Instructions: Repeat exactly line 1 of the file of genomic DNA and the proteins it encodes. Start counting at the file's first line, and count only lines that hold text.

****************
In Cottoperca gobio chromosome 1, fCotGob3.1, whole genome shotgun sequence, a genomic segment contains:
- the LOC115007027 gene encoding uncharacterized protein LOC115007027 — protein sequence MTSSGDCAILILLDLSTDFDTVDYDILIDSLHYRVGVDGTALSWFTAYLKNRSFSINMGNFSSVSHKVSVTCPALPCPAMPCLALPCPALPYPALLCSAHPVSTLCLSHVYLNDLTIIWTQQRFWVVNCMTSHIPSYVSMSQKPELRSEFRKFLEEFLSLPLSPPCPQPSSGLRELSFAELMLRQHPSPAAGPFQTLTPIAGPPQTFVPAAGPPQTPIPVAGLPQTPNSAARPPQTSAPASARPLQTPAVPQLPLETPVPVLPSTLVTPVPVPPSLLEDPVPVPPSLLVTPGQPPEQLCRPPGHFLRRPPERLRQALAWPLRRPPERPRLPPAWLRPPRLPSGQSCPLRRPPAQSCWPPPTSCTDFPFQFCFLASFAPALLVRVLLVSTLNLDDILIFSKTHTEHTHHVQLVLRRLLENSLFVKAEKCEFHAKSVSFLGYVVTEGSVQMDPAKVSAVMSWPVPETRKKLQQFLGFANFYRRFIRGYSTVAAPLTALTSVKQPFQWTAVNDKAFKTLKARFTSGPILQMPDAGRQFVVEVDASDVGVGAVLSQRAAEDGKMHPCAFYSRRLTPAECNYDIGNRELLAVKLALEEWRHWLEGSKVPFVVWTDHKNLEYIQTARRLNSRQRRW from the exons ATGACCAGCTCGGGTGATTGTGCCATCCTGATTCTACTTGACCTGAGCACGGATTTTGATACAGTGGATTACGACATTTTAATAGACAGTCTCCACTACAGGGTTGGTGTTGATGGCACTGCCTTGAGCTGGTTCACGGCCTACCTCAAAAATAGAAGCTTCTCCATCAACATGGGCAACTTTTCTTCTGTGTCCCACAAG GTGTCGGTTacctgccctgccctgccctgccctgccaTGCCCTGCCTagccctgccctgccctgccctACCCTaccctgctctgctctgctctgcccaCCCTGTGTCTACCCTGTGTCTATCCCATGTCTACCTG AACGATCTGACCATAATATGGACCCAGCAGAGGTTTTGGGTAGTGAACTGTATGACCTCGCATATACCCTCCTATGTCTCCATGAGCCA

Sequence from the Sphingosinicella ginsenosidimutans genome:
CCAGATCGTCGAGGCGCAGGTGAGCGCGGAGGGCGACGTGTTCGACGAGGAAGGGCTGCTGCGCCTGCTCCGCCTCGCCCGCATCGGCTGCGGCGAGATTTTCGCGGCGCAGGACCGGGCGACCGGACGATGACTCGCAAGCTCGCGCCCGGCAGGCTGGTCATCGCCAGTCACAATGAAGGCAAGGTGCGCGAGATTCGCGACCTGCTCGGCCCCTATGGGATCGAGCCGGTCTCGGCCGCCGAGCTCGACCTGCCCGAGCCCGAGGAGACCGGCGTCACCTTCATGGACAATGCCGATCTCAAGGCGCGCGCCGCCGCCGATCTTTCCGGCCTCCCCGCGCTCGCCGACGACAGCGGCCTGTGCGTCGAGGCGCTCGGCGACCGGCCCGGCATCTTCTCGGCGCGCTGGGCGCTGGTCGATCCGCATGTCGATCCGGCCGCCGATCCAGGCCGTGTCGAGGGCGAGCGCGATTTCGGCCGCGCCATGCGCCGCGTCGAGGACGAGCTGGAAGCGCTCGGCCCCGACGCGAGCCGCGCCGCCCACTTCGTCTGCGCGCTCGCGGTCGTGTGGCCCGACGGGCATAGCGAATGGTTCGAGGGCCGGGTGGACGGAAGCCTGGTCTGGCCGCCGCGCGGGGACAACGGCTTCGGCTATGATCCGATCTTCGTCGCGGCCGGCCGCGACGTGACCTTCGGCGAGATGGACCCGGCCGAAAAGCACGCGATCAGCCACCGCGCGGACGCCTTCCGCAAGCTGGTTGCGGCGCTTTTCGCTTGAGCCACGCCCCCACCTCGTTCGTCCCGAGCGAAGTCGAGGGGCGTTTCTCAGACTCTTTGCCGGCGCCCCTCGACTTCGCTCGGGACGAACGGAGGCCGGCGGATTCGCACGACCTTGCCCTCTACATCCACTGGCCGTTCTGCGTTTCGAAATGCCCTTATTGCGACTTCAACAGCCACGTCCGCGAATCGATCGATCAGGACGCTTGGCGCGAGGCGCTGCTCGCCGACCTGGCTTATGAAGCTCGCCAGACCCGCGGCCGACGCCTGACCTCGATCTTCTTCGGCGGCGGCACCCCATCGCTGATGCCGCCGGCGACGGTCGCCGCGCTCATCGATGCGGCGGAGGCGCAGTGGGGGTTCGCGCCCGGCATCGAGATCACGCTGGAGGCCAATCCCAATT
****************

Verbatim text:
In Cottoperca gobio chromosome 1, fCotGob3.1, whole genome shotgun sequence, a genomic segment contains: